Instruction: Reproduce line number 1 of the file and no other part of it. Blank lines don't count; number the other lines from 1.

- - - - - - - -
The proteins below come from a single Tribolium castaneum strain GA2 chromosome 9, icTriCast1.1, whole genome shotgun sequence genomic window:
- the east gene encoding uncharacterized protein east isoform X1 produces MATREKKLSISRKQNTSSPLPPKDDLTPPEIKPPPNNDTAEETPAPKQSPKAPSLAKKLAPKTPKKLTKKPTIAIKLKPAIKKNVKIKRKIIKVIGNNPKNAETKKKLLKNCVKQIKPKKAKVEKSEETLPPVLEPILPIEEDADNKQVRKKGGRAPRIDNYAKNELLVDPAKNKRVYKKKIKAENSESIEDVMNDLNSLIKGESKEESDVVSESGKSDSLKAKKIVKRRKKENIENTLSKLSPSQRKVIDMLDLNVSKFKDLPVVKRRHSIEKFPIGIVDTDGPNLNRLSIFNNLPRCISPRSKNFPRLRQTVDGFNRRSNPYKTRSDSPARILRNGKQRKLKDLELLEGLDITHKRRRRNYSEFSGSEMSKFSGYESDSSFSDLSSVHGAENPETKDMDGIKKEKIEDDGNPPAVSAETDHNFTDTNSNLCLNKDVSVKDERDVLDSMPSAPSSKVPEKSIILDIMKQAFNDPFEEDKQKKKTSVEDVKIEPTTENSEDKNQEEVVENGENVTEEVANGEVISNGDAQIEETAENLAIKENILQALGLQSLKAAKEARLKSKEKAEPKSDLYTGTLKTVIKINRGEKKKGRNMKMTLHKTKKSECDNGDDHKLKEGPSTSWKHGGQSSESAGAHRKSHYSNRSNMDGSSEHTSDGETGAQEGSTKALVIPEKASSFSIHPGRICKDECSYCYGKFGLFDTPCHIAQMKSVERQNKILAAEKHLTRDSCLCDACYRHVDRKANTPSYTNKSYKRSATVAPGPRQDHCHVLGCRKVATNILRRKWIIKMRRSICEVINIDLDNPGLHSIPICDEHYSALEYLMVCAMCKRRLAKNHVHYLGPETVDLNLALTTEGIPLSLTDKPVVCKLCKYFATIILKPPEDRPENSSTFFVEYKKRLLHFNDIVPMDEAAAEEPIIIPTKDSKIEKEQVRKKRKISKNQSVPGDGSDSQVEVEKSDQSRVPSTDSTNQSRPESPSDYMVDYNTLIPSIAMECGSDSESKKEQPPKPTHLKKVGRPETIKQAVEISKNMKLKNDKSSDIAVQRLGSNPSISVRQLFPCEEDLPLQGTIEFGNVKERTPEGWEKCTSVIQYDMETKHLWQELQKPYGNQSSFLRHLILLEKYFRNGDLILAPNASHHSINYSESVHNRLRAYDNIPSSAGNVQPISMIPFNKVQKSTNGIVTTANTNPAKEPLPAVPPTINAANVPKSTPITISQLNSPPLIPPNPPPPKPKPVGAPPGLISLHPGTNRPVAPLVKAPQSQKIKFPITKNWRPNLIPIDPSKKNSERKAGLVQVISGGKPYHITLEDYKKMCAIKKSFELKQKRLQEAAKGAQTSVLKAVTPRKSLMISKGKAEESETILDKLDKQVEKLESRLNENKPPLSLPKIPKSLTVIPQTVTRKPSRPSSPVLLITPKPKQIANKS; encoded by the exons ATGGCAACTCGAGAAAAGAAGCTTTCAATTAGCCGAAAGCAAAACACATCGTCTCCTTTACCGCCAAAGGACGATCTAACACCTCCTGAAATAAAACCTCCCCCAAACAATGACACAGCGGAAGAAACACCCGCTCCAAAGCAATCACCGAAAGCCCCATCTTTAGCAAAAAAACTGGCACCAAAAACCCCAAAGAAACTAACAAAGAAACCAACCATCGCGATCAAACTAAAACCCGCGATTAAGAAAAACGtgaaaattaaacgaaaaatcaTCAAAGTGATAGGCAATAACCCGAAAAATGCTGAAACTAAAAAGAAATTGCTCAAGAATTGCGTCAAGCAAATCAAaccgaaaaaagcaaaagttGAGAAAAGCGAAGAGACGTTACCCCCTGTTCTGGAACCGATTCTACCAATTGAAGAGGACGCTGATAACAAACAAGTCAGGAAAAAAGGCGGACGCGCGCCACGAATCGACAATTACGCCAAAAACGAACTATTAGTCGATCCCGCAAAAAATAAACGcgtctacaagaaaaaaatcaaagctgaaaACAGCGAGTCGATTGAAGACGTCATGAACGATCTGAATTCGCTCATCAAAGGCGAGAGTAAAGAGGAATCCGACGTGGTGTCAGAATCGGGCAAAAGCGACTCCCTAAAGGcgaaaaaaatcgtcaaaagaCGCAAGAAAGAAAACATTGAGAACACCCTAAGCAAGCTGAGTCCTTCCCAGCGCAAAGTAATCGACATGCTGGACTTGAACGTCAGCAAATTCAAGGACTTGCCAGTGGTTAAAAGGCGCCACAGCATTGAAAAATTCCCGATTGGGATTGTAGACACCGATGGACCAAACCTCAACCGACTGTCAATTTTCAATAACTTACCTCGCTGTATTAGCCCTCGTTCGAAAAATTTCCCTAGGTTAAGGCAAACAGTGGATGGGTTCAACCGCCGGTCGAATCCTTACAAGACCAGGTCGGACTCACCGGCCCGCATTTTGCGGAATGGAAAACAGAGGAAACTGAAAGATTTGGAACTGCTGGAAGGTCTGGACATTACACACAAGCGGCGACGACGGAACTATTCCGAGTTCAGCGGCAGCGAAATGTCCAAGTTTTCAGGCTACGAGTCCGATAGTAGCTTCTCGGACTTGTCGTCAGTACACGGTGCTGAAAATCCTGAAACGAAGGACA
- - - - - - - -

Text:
The proteins below come from a single Tribolium castaneum strain GA2 chromosome 9, icTriCast1.1, whole genome shotgun sequence genomic window: